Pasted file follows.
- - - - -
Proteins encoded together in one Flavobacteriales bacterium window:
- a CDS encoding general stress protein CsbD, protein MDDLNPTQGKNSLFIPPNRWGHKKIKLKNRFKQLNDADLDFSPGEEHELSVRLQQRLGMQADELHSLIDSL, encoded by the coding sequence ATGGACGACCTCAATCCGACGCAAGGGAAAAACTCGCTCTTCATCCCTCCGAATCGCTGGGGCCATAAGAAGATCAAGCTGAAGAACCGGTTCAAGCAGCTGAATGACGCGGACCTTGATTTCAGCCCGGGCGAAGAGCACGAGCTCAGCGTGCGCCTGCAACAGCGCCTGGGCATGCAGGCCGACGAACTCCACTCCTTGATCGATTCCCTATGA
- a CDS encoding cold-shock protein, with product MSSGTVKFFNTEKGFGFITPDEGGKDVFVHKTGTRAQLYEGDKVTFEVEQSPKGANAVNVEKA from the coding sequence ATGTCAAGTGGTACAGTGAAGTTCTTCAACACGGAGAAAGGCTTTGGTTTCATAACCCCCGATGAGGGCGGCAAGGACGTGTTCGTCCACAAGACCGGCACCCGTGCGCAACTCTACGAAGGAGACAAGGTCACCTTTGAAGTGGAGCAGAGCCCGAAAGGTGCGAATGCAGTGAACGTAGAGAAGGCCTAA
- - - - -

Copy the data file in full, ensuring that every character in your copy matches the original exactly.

Proteins encoded together in one Flavobacteriales bacterium window:
- a CDS encoding general stress protein CsbD, protein MDDLNPTQGKNSLFIPPNRWGHKKIKLKNRFKQLNDADLDFSPGEEHELSVRLQQRLGMQADELHSLIDSL, encoded by the coding sequence ATGGACGACCTCAATCCGACGCAAGGGAAAAACTCGCTCTTCATCCCTCCGAATCGCTGGGGCCATAAGAAGATCAAGCTGAAGAACCGGTTCAAGCAGCTGAATGACGCGGACCTTGATTTCAGCCCGGGCGAAGAGCACGAGCTCAGCGTGCGCCTGCAACAGCGCCTGGGCATGCAGGCCGACGAACTCCACTCCTTGATCGATTCCCTATGA
- a CDS encoding cold-shock protein, with product MSSGTVKFFNTEKGFGFITPDEGGKDVFVHKTGTRAQLYEGDKVTFEVEQSPKGANAVNVEKA from the coding sequence ATGTCAAGTGGTACAGTGAAGTTCTTCAACACGGAGAAAGGCTTTGGTTTCATAACCCCCGATGAGGGCGGCAAGGACGTGTTCGTCCACAAGACCGGCACCCGTGCGCAACTCTACGAAGGAGACAAGGTCACCTTTGAAGTGGAGCAGAGCCCGAAAGGTGCGAATGCAGTGAACGTAGAGAAGGCCTAA